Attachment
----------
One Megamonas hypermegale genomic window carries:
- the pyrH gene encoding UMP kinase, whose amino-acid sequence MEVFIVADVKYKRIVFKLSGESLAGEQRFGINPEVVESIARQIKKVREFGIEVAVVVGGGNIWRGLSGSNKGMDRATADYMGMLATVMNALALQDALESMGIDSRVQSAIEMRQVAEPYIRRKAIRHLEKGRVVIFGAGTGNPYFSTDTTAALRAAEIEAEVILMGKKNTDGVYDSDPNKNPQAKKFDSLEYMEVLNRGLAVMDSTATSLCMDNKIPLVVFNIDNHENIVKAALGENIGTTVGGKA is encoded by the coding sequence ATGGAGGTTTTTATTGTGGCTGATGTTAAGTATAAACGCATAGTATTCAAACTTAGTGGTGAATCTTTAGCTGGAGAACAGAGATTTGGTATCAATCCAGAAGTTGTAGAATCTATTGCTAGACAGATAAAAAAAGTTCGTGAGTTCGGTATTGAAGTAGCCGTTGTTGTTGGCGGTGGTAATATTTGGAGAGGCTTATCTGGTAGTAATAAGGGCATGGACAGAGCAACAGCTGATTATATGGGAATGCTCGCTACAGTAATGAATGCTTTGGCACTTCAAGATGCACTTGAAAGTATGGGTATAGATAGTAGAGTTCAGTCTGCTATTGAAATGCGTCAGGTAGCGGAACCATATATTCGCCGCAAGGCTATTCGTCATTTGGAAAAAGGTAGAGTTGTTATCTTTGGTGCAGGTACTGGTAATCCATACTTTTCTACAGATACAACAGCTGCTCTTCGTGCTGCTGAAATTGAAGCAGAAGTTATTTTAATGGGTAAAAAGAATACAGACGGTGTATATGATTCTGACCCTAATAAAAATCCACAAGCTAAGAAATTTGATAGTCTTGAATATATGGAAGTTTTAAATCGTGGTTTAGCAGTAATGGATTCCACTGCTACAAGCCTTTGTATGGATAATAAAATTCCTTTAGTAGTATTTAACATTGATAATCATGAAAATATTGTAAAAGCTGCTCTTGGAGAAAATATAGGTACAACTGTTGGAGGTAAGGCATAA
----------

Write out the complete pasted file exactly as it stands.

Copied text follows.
One Megamonas hypermegale genomic window carries:
- the pyrH gene encoding UMP kinase, whose amino-acid sequence MEVFIVADVKYKRIVFKLSGESLAGEQRFGINPEVVESIARQIKKVREFGIEVAVVVGGGNIWRGLSGSNKGMDRATADYMGMLATVMNALALQDALESMGIDSRVQSAIEMRQVAEPYIRRKAIRHLEKGRVVIFGAGTGNPYFSTDTTAALRAAEIEAEVILMGKKNTDGVYDSDPNKNPQAKKFDSLEYMEVLNRGLAVMDSTATSLCMDNKIPLVVFNIDNHENIVKAALGENIGTTVGGKA is encoded by the coding sequence ATGGAGGTTTTTATTGTGGCTGATGTTAAGTATAAACGCATAGTATTCAAACTTAGTGGTGAATCTTTAGCTGGAGAACAGAGATTTGGTATCAATCCAGAAGTTGTAGAATCTATTGCTAGACAGATAAAAAAAGTTCGTGAGTTCGGTATTGAAGTAGCCGTTGTTGTTGGCGGTGGTAATATTTGGAGAGGCTTATCTGGTAGTAATAAGGGCATGGACAGAGCAACAGCTGATTATATGGGAATGCTCGCTACAGTAATGAATGCTTTGGCACTTCAAGATGCACTTGAAAGTATGGGTATAGATAGTAGAGTTCAGTCTGCTATTGAAATGCGTCAGGTAGCGGAACCATATATTCGCCGCAAGGCTATTCGTCATTTGGAAAAAGGTAGAGTTGTTATCTTTGGTGCAGGTACTGGTAATCCATACTTTTCTACAGATACAACAGCTGCTCTTCGTGCTGCTGAAATTGAAGCAGAAGTTATTTTAATGGGTAAAAAGAATACAGACGGTGTATATGATTCTGACCCTAATAAAAATCCACAAGCTAAGAAATTTGATAGTCTTGAATATATGGAAGTTTTAAATCGTGGTTTAGCAGTAATGGATTCCACTGCTACAAGCCTTTGTATGGATAATAAAATTCCTTTAGTAGTATTTAACATTGATAATCATGAAAATATTGTAAAAGCTGCTCTTGGAGAAAATATAGGTACAACTGTTGGAGGTAAGGCATAA